The Ramm Graduate Scholars Program is a cross-disciplinary program for doctoral STEM students and M.Div. students sponsored by the Graduate School and Truett Theological Seminary. It encourages and supports students who are interested in the engagement between Christianity and science.
Named in honor of Bernard Ramm, a key twentieth-century voice in science and religion dialogue and an influential member of Baylor’s religion faculty in the 1950s, the Ramm Scholars Program seeks to encourage intellectually rich discussions about faith and science through a series of dinners and seminars throughout the academic year. Participants will be introduced to a variety of historical and contemporary issues related to Christianity and science and invited to think critically about intellectual and practical questions that arise. The program’s goal is to foster discussion and inquiry between students from diverse disciplines in order to help future science faculty and future ministers develop informed and sympathetic views of the issues.
Hello! My name is Megan, and I am a senior graduate student in the Chemistry department under Dr. Michael Trakselis. I study the mechanics of DNA replication and repair in bacteria, with an interest in identifying universal mechanisms that are conserved across domains of life. Specifically, I look at the function of a helicase protein, which is an enzyme responsible for opening the DNA duplex and acts as an organizational hub (a sort of home base) for the rest of the replisome proteins. Outside of lab, I am active in a science communication organization and my local church. Growing up as a person of faith, I have always been committed to pursuing truth; both my work in STEM and my religious beliefs are ways that I can explore either the physical or spiritual world. Attending the PhD program at Baylor has allowed me a unique opportunity to pursue my interest biochemistry while also engaging in rich discussions with fellow professionals of faith.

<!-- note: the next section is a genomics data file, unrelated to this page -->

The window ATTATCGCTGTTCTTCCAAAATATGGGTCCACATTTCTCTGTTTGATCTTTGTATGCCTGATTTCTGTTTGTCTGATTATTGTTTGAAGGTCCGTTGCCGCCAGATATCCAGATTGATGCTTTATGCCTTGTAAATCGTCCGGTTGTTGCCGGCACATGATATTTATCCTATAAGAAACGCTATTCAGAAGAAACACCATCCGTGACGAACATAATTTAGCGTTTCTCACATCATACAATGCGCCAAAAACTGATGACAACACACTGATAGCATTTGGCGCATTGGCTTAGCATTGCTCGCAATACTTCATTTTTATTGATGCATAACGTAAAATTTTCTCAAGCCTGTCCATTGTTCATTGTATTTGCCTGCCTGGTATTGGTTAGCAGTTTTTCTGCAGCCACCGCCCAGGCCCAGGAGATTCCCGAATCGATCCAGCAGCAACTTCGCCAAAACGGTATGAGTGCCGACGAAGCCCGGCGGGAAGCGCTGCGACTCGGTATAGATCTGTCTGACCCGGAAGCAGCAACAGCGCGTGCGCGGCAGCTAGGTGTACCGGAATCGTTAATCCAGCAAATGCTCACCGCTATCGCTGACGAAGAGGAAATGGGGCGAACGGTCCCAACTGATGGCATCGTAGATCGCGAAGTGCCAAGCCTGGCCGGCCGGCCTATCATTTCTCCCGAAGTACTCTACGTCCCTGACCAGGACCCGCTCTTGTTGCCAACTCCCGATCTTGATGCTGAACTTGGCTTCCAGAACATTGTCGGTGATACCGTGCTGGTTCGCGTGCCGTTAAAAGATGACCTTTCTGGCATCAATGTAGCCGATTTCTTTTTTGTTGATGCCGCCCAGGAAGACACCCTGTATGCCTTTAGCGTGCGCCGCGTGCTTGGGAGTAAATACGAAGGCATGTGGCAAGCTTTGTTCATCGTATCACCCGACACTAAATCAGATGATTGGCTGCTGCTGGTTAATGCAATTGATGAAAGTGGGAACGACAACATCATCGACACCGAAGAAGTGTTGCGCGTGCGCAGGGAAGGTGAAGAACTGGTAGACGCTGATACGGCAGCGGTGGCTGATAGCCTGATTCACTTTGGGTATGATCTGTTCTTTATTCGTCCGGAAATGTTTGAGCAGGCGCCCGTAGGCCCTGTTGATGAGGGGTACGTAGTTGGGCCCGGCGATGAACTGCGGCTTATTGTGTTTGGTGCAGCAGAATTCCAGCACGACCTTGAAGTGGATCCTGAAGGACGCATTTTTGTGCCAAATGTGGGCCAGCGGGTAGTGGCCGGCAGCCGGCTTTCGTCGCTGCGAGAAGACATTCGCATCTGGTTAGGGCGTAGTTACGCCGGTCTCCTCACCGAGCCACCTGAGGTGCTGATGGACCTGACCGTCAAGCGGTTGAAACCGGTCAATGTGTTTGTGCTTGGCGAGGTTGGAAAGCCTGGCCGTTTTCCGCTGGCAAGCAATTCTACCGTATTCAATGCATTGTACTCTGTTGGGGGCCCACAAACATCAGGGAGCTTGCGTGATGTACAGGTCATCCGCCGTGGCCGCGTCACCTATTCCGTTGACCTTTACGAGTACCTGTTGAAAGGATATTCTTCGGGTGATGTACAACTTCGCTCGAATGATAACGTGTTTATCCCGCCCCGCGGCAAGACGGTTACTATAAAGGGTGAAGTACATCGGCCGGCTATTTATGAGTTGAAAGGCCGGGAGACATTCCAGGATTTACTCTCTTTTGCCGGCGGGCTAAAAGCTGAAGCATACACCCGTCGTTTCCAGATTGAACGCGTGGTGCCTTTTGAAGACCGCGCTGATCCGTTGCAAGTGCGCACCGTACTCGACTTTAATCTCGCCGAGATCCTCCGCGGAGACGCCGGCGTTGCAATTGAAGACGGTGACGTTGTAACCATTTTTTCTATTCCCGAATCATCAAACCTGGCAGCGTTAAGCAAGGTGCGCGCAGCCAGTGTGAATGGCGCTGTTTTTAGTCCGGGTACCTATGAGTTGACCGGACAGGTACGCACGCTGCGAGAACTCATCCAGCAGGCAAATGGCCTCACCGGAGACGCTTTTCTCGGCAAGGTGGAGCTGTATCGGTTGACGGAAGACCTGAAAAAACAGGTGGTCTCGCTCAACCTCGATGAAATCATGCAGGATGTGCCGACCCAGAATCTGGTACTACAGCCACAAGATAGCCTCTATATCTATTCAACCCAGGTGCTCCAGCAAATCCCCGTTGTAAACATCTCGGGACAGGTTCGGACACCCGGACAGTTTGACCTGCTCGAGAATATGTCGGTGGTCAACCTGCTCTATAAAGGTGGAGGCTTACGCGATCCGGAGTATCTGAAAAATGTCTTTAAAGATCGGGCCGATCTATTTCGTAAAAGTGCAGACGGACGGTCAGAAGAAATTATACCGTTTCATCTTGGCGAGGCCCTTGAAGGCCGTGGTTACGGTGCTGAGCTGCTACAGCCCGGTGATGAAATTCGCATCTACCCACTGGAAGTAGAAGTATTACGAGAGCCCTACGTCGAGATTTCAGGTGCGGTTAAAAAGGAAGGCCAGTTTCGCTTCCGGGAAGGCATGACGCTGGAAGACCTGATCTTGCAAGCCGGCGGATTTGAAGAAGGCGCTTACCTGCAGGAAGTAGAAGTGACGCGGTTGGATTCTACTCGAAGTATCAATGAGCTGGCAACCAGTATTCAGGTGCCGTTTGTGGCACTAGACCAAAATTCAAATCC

Alexandra, who prefers to go by Sasha, was born in Ufa, Russia and moved to the U.S. when she was five years old. She earned her bachelor’s degree in Chemistry from St. Edward’s University and continues her graduate studies at Baylor, pursuing a PhD in Organic Chemistry. Her goal is to graduate, get a job in industry, and start a family. Her dream would be to live in Colorado. Sasha is excited to be a part of the Ramm Scholars program and discuss science and faith to develop a better understanding of historical and contemporary issues.
Mark is a second-year PhD student in the Environmental Science Department, studying HydroEcology/Flow Ecology. He comes to Baylor from Minnesota State University at Moorhead where he completed his undergraduate degree. Mark is looking forward to sharing his own experience at the intersection of religion and science and hearing from others strongly aligned with one side or the other. Since he is working towards a career in academia, he hopes to take his experience as a Ramm scholar into that field, where he can educate future generations of Christians and scientists in a manner that values and respects both viewpoints.
Born in Moscow, Russia, Tatyana moved to the USA at age 5 as a “wild child” who did not know English. After she finished American schooling (and, yes, learned the language!), she completed her B.S. in Biology at Concordia University-Irvine in southern California. She is now a 3rd-year PhD biology student in Dr. Sim’s lab with research focusing on genetic modification of Culex mosquitoes as a form of disease vector control. She loves trying different coffees, reading history and fantasy, and running and hiking outdoors. She also loves to explore the relationship between science and religion.
Cortina Merritt is currently seeking a Master of Divinity at Truett Seminary. She received her Bachelor of Science in Political Science from the University of Montevallo.
After moving to Texas from Pennsylvania last year, Jimmy entered the Chemistry department at Baylor with the intent to pursue his doctorate. He is now a second year chemistry graduate student in John L. Wood’s group, studying the total synthesis of complex natural products. Jimmy is a regular attendee at Christ Church Waco downtown, a local Anglican Church.